Gas station without pumps

2012 April 3

Asymptote drawing program—hard to install

Filed under: Software — gasstationwithoutpumps @ 13:43
Tags: , , , , ,

My son has been using Asymptote, a drawing program for geometric drawings, with the Art of Problem-Solving classes that he has been taking.  He’s been running it on their website through the TeXer interface with [asy] tags, which is a little awkward, as error messages are not returned—you just get success or failure.  Asymptote has a lot of powerful features and seems pretty easy to use for a compiled language, and I thought it might be worth my trouble to learn for those diagrams that are not the sorts of graphing that gnuplot is good for.

We wanted to install it on our Macs, but like with our troubles with gnuplot, the developers of Asymptote have made it damn near impossible to install on Macs. We did find something that looked promising: precompiled binaries for the Mac: HMUG: /pub/MacOS_X/X/Applications/Publishing/asymptote.

Unfortunately, these binaries are not complete.  In a separate file, they tell you about all the libraries you need to install first:

Dependencies:
ImageMagick 6.7.3-3
gv 3.7.2
gsl 1.15
MacTeX 2010
gc 7.1
readline 6.2

That is not a trivial set of dependencies!

The default sourceforge download is no better. It does not have sources either, and has (apparently) the same dynamic library dependencies.  You have to go all way to getting a branch from the SVN repository if you want to compile it yourself, which is more trouble than Asymptote was worth.

Are proper Mac OS X installers so difficult to build that the open-source projects never build them?

2012 January 2

Installing gnuplot—a nightmare

Filed under: Software — gasstationwithoutpumps @ 14:19
Tags: , , , , , , ,

My son and I use gnuplotfor all our graph plotting, because it is free, it has good curve-fitting tools, it can produce graphs in many standard graphical formats (both vector and raster formats), and it has good scripting capabilities.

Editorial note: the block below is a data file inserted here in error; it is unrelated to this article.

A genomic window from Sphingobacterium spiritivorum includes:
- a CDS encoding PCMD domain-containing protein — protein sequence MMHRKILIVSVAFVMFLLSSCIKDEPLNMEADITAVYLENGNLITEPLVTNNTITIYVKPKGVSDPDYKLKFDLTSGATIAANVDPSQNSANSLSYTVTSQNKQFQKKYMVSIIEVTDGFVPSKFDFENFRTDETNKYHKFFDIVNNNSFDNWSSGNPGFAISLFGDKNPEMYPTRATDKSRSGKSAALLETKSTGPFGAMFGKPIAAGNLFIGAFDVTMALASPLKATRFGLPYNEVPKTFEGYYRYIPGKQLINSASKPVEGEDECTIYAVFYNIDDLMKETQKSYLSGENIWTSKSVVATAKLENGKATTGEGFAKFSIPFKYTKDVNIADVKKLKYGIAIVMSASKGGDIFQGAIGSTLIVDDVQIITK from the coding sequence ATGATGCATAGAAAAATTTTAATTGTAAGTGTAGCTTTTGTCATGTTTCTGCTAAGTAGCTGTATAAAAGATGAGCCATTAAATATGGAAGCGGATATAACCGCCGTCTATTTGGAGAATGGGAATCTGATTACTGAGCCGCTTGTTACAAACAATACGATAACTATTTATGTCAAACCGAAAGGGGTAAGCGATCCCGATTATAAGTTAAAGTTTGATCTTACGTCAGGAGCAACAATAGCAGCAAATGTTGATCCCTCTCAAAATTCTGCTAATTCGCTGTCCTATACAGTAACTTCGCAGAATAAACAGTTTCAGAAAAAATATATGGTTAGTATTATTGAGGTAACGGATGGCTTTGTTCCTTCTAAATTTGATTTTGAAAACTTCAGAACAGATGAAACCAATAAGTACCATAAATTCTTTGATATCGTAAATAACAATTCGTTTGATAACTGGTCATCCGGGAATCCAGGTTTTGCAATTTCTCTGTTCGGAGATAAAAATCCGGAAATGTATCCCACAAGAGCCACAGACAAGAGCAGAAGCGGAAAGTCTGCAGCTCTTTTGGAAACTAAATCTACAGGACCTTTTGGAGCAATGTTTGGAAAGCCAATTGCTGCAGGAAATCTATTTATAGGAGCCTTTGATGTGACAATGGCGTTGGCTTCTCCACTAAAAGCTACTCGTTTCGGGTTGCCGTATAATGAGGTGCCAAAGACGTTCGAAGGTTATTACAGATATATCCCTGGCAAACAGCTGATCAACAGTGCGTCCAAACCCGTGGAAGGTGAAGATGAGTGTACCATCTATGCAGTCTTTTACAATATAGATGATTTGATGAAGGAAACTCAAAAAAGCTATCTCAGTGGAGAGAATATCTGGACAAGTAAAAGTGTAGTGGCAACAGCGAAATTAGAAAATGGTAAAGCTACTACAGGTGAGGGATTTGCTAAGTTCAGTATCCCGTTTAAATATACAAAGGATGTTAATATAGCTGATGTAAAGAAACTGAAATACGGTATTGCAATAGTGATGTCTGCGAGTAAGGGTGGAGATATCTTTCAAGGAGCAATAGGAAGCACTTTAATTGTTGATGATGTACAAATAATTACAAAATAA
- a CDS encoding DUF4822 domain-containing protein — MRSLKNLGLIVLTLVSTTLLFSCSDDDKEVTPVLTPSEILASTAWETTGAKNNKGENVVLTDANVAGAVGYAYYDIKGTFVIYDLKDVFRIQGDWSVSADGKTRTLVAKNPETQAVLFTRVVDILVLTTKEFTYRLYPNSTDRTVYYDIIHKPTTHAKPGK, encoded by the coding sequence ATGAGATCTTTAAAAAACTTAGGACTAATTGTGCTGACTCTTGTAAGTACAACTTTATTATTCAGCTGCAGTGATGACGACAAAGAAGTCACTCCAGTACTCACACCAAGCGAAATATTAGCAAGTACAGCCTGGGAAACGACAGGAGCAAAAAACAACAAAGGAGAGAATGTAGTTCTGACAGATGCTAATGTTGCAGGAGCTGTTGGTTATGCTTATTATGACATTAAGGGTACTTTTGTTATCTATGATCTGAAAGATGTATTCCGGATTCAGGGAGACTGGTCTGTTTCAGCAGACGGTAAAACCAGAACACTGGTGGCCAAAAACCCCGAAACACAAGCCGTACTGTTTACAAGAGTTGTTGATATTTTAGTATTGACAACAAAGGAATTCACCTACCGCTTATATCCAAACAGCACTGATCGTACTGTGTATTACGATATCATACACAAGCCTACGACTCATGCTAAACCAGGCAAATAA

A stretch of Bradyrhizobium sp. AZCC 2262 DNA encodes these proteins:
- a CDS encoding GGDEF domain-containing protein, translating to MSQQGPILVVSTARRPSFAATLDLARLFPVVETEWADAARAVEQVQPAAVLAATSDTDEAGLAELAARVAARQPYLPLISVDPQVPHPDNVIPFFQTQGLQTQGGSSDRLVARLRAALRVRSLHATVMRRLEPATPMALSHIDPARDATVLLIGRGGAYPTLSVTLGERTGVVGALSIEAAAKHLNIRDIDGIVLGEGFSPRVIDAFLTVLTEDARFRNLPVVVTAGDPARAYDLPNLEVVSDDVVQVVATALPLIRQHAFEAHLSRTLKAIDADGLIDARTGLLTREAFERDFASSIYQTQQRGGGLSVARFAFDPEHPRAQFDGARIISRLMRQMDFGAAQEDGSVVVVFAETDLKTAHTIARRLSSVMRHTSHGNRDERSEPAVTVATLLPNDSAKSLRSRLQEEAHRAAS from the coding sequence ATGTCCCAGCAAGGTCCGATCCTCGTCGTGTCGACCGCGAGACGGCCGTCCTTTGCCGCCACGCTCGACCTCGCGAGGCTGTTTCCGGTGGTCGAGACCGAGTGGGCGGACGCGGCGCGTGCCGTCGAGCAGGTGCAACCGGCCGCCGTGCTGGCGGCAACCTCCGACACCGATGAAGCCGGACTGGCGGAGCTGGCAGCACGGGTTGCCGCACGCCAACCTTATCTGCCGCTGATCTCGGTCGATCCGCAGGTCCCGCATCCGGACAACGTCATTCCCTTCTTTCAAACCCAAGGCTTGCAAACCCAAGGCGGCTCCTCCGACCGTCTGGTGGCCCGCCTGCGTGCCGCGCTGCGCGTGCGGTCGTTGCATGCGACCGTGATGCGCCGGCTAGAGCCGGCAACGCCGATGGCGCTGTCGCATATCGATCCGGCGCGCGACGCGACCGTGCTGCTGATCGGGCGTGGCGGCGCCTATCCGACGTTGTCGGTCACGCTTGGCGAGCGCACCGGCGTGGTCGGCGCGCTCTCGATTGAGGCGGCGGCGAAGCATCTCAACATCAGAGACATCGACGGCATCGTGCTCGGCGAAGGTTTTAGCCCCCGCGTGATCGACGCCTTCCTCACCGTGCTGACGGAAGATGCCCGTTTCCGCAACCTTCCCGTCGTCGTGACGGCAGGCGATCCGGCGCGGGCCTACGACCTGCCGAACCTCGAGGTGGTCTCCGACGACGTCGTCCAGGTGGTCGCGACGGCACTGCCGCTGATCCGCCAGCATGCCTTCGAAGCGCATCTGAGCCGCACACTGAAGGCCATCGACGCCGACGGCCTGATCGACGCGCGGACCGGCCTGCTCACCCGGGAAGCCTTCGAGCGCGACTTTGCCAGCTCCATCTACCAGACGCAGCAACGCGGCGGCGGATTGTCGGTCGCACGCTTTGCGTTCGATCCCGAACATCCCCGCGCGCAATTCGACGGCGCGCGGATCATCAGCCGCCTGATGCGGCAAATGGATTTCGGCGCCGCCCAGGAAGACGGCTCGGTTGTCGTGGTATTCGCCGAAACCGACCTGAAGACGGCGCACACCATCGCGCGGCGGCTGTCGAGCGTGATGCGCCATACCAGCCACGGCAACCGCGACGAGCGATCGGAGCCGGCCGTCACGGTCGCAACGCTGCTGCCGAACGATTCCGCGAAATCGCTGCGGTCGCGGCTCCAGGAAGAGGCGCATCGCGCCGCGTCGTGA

Example of a simple gnuplot graph, click for full-size image.

I sure wish that it came already installed on Macintosh computers, though, as it is huge pain to install.  We had to install it for my son to do his latest physics lab writeup, as the old version we had on the household computer was from the old G5 iMac, and could not run under Lion, which no longer supports emulation of the PowerPC processors.

Probably the easiest way to install gnuplot is using MacPorts, so first we had to install MacPorts.  Downloading it went fine, but it wouldn’t install, because the Xcode that came with the Mac was not suitably configured.  So we had to install a new Xcode, which meant setting up an AppStore  account.  The Xcode download is almost 2 Gbytes and took an hour.  What the h*** is in Xcode that it is so bloated?  So far as I can see, Xcode contains a low-quality editor (about as powerful as Textedit), some compilers, and a build system that is about as featureful as make. The download is about 100× bigger than is reasonable—is it full of porn videos or what?

After the hour-long download of Xcode, MacPorts installed ok, but to run it we had to add /opt/local/bin and /opt/local/sbin to the path in the .cshrc file (and /opt/local/man to the MANPATH), since MacPorts puts its programs in a totally separate place form where everything else gets installed.

Because my son wanted to use the latest features of gnuplot (the pdfcairo output option), we started by using

sudo port install cairo
sudo port install pango

This triggered a huge pile of downloads and installations, as MacPorts built an entire ecosystem duplicating most of the compilation and building capabilities of Xcode (so why does it need Xcode to get started). After about an hour of downloads and building, we were finally ready to install gnuplot.

Due to lack of documentation for Mac installation on the gnuplot site, we downloaded and installed gd-libgd, which probably was not necessary, because

sudo port install gnuplot

installed a different version of gd anyway.  The total time to do the installation was over 2 hours (mostly due to the massive downloads).  It also took up a huge amount of disk space (1.9Gbytes for Xcode, 769Mbytes in /opt).  All that for a tiny program that is only about 2Mbytes. I just wanted one small graphing program, not two huge ecosystems for developing code!

There are two groups of people who could fix this problem:

  1. Apple could include gnuplot in their standard Unix utilities.  This would be the simplest and best solution.
  2. The gnuplot developers could release Macintosh binaries (like they already do for Windows) that install like other Macintosh programs.

I’m not going to hold my breath waiting for either of these things to happen.  Apple has no interest whatsoever in the scientific market (though I see more and more MacBooks at conferences) and the gnuplot developers see nothing wrong in taking 2 hours and 2.7Gbytes to install a 2Mbyte program—they do it all the time.

I used to recommend gnuplot to my students all the time, but now that most of them have Macs, I can’t honestly recommend it anymore.  No one should have to go through that much hassle to install a simple program.